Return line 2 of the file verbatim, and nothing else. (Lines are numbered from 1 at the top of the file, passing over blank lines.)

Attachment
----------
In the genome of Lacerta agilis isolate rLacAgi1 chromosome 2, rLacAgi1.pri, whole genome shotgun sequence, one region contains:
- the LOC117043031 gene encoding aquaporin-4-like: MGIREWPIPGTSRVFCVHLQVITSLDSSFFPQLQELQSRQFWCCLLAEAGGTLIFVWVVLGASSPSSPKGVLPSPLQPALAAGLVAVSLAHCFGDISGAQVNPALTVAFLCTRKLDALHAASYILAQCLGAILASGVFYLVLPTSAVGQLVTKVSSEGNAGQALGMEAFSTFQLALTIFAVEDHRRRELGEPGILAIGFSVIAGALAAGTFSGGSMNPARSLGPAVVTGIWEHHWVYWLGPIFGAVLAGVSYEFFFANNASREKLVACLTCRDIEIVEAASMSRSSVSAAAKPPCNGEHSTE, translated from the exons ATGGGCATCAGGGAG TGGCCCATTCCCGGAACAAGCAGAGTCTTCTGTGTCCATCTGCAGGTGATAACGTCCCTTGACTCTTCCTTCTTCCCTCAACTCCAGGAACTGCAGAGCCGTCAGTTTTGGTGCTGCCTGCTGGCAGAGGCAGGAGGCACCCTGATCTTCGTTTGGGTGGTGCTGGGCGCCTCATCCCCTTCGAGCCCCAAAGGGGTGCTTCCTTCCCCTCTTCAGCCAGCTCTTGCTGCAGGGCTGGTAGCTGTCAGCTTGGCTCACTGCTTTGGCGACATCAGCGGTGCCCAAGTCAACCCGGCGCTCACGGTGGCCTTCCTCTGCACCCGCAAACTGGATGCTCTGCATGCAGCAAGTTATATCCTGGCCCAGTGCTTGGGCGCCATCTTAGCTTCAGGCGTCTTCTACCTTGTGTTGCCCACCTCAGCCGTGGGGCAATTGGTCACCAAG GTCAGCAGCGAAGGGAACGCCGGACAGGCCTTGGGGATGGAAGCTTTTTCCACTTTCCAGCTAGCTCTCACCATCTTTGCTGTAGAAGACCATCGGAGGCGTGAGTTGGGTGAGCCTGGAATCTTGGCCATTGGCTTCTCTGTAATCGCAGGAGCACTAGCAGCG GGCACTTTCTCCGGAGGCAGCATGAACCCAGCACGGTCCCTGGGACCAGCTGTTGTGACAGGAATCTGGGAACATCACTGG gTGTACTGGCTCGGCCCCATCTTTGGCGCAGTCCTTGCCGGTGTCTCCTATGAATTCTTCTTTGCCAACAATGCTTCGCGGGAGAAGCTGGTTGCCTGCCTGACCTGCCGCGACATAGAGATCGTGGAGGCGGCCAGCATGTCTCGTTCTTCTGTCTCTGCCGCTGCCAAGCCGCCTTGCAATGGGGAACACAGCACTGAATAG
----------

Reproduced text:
- the LOC117043031 gene encoding aquaporin-4-like: MGIREWPIPGTSRVFCVHLQVITSLDSSFFPQLQELQSRQFWCCLLAEAGGTLIFVWVVLGASSPSSPKGVLPSPLQPALAAGLVAVSLAHCFGDISGAQVNPALTVAFLCTRKLDALHAASYILAQCLGAILASGVFYLVLPTSAVGQLVTKVSSEGNAGQALGMEAFSTFQLALTIFAVEDHRRRELGEPGILAIGFSVIAGALAAGTFSGGSMNPARSLGPAVVTGIWEHHWVYWLGPIFGAVLAGVSYEFFFANNASREKLVACLTCRDIEIVEAASMSRSSVSAAAKPPCNGEHSTE, translated from the exons ATGGGCATCAGGGAG TGGCCCATTCCCGGAACAAGCAGAGTCTTCTGTGTCCATCTGCAGGTGATAACGTCCCTTGACTCTTCCTTCTTCCCTCAACTCCAGGAACTGCAGAGCCGTCAGTTTTGGTGCTGCCTGCTGGCAGAGGCAGGAGGCACCCTGATCTTCGTTTGGGTGGTGCTGGGCGCCTCATCCCCTTCGAGCCCCAAAGGGGTGCTTCCTTCCCCTCTTCAGCCAGCTCTTGCTGCAGGGCTGGTAGCTGTCAGCTTGGCTCACTGCTTTGGCGACATCAGCGGTGCCCAAGTCAACCCGGCGCTCACGGTGGCCTTCCTCTGCACCCGCAAACTGGATGCTCTGCATGCAGCAAGTTATATCCTGGCCCAGTGCTTGGGCGCCATCTTAGCTTCAGGCGTCTTCTACCTTGTGTTGCCCACCTCAGCCGTGGGGCAATTGGTCACCAAG GTCAGCAGCGAAGGGAACGCCGGACAGGCCTTGGGGATGGAAGCTTTTTCCACTTTCCAGCTAGCTCTCACCATCTTTGCTGTAGAAGACCATCGGAGGCGTGAGTTGGGTGAGCCTGGAATCTTGGCCATTGGCTTCTCTGTAATCGCAGGAGCACTAGCAGCG GGCACTTTCTCCGGAGGCAGCATGAACCCAGCACGGTCCCTGGGACCAGCTGTTGTGACAGGAATCTGGGAACATCACTGG gTGTACTGGCTCGGCCCCATCTTTGGCGCAGTCCTTGCCGGTGTCTCCTATGAATTCTTCTTTGCCAACAATGCTTCGCGGGAGAAGCTGGTTGCCTGCCTGACCTGCCGCGACATAGAGATCGTGGAGGCGGCCAGCATGTCTCGTTCTTCTGTCTCTGCCGCTGCCAAGCCGCCTTGCAATGGGGAACACAGCACTGAATAG